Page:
Mr. Pickup (2001) features behavior inconsistent with its surroundings and viewer assumptions, and, like Pilson’s earlier works, it visualizes human moments within the walls of corporate spaces. The video, for which Pilson was awarded the Young Artists Special Prize at the 2001 Venice Biennale, begins in the well-appointed office of a lawyer played by Pilson’s father. As the man begins to gather his things and head to an important meeting, he enters an absurd downward spiral of epic proportions. For seventeen minutes, he is continuously unable to pick up the materials he needs. While his calls for help go unanswered, he remains determined through repeated attempts to gather his files and binders–objects ironically made to facilitate efficiency and organization. Finally, after his boss returns to chastise him and report that they have lost the deal, he gives up and walks out.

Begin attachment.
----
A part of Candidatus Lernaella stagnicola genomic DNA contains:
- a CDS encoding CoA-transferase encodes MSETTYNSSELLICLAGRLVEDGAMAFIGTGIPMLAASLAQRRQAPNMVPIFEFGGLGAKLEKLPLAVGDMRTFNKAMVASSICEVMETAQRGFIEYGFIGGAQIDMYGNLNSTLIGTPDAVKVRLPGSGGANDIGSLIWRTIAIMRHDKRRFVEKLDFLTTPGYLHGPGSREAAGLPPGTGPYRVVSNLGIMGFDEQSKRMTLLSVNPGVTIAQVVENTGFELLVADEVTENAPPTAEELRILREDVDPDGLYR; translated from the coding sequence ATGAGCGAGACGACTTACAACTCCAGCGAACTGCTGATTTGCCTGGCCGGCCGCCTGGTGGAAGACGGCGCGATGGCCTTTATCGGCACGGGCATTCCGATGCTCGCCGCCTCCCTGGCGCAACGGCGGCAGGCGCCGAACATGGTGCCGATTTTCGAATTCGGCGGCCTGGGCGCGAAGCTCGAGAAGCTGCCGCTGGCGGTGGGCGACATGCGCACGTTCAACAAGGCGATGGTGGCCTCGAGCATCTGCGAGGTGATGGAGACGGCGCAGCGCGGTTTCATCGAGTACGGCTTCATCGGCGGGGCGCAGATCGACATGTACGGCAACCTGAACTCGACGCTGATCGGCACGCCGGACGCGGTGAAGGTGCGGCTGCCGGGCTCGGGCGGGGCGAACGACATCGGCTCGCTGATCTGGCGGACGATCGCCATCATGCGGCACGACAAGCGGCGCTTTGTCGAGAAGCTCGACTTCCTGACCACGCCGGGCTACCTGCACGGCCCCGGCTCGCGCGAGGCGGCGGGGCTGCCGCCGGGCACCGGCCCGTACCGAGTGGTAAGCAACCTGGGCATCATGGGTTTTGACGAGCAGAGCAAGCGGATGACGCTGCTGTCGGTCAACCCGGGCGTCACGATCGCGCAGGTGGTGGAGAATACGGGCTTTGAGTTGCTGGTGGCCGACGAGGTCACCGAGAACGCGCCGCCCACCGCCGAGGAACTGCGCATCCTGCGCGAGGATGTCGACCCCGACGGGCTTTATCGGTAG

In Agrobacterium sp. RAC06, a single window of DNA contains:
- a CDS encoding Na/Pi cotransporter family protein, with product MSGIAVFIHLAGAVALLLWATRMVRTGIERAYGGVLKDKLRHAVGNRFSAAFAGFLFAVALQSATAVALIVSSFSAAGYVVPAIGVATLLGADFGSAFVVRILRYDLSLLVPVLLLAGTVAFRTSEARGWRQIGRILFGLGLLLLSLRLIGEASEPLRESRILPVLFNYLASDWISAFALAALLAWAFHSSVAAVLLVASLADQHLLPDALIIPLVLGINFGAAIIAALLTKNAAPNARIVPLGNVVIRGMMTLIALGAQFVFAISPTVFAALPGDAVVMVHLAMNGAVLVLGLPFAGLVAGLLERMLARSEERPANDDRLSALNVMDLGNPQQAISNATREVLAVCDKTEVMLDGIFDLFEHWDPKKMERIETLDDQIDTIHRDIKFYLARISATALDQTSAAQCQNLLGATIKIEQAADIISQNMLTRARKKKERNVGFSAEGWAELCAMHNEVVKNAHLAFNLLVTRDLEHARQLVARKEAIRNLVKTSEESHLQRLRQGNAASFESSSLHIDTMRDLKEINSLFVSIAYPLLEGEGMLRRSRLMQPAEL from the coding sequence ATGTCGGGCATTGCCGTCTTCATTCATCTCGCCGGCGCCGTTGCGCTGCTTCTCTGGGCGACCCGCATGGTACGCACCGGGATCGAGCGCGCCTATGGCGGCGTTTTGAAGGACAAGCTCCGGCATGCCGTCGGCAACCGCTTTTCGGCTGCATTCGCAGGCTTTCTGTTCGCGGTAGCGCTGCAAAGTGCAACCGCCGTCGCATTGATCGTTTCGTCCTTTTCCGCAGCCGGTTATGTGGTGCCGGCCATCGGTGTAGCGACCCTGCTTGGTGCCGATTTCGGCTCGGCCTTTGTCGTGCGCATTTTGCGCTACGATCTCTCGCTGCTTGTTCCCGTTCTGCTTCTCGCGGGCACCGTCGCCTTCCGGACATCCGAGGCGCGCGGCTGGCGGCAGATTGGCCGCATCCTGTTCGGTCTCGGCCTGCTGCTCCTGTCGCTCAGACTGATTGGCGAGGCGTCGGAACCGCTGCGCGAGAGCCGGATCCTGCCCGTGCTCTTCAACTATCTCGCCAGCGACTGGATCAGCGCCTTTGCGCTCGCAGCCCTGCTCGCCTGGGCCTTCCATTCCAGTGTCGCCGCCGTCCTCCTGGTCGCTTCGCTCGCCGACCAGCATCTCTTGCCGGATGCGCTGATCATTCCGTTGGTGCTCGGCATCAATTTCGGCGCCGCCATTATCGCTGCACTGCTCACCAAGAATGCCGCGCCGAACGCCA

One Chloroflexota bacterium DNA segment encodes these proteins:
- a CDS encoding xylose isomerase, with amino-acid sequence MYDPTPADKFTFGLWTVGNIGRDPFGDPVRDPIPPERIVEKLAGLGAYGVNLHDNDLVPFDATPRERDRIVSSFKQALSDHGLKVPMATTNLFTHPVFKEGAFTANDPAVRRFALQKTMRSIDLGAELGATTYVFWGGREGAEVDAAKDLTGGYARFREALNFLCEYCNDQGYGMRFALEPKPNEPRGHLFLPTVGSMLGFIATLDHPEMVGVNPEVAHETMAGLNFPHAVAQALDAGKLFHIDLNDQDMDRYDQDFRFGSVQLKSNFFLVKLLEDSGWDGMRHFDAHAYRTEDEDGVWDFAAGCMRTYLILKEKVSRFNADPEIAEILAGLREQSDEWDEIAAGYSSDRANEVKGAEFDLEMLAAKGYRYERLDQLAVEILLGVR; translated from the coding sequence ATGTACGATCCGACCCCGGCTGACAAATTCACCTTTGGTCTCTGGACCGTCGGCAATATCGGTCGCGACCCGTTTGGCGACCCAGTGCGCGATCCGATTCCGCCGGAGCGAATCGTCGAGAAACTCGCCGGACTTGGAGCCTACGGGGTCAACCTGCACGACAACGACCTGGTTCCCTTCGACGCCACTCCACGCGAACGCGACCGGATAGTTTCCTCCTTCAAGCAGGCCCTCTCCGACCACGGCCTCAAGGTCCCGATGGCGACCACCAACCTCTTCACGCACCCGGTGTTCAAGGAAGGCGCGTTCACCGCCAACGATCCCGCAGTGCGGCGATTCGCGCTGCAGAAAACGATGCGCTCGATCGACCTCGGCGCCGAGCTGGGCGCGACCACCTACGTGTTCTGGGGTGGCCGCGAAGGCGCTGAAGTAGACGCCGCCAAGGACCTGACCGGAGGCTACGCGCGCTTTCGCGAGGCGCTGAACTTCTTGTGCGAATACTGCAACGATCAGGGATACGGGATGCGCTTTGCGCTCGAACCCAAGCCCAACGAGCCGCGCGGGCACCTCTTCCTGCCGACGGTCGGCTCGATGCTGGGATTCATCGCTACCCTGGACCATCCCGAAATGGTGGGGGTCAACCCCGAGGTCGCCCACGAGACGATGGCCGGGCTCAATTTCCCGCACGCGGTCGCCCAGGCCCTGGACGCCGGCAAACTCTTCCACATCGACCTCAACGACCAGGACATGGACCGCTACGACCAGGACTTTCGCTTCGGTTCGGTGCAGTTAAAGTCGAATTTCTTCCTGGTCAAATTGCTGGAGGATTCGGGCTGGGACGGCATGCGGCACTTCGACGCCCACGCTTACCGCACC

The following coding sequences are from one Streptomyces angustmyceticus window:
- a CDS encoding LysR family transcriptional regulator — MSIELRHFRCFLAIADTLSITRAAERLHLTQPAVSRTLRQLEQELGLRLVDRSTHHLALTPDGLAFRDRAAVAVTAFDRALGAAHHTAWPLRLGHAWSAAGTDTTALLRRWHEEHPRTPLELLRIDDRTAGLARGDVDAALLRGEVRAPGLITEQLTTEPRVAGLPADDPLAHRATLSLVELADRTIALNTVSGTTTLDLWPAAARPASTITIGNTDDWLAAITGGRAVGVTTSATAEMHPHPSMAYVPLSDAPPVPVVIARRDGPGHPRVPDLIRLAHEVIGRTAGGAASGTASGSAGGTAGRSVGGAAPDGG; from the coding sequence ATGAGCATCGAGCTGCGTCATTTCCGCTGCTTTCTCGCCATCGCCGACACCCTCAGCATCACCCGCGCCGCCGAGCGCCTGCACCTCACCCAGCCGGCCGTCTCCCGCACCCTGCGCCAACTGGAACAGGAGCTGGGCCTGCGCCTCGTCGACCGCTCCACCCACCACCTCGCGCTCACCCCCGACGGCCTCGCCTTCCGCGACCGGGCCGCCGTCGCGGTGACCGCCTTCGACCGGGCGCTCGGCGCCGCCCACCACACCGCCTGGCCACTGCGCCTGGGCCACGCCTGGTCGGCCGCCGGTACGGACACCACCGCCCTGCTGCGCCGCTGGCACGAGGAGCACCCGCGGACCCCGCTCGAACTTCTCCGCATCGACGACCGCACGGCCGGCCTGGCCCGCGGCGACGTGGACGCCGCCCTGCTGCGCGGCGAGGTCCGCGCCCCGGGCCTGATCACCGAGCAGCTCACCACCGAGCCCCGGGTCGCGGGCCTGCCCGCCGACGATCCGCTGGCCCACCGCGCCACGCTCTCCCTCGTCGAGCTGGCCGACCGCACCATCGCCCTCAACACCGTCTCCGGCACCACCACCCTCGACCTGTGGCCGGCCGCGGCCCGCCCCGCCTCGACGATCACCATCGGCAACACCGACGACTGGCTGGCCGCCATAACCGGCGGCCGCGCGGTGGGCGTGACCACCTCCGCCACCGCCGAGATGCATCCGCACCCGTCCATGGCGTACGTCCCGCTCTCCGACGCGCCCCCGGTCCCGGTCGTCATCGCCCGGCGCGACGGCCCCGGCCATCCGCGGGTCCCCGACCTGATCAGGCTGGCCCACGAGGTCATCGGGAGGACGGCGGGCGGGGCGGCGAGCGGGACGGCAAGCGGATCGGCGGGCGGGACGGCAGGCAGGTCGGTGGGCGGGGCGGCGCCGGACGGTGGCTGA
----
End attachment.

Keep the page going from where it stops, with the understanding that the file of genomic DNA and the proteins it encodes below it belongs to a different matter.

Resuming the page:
Pilson’s video is at once a comedic farce and a humanistic tragedy. Using slapstick gestures, it reveals the helplessness of a man unable to cope with the demands of the corporate world. His inability to meet the expectations of his firm counters stereotypes of the confident businessman and speaks to larger themes, especially after the 2008 financial meltdown. While the video appears empathetic to the subject’s vulnerability and ineptitude, it also suggests that his bungling is one of many cover-ups in the corporate world. In light of the ongoing revelations of illicit activities behind the closed doors of bankers, lawyers, and politicians, Mr. Pick-Up not only reminds us that humans are universally flawed, but also underlines how appearances can be devastatingly deceiving.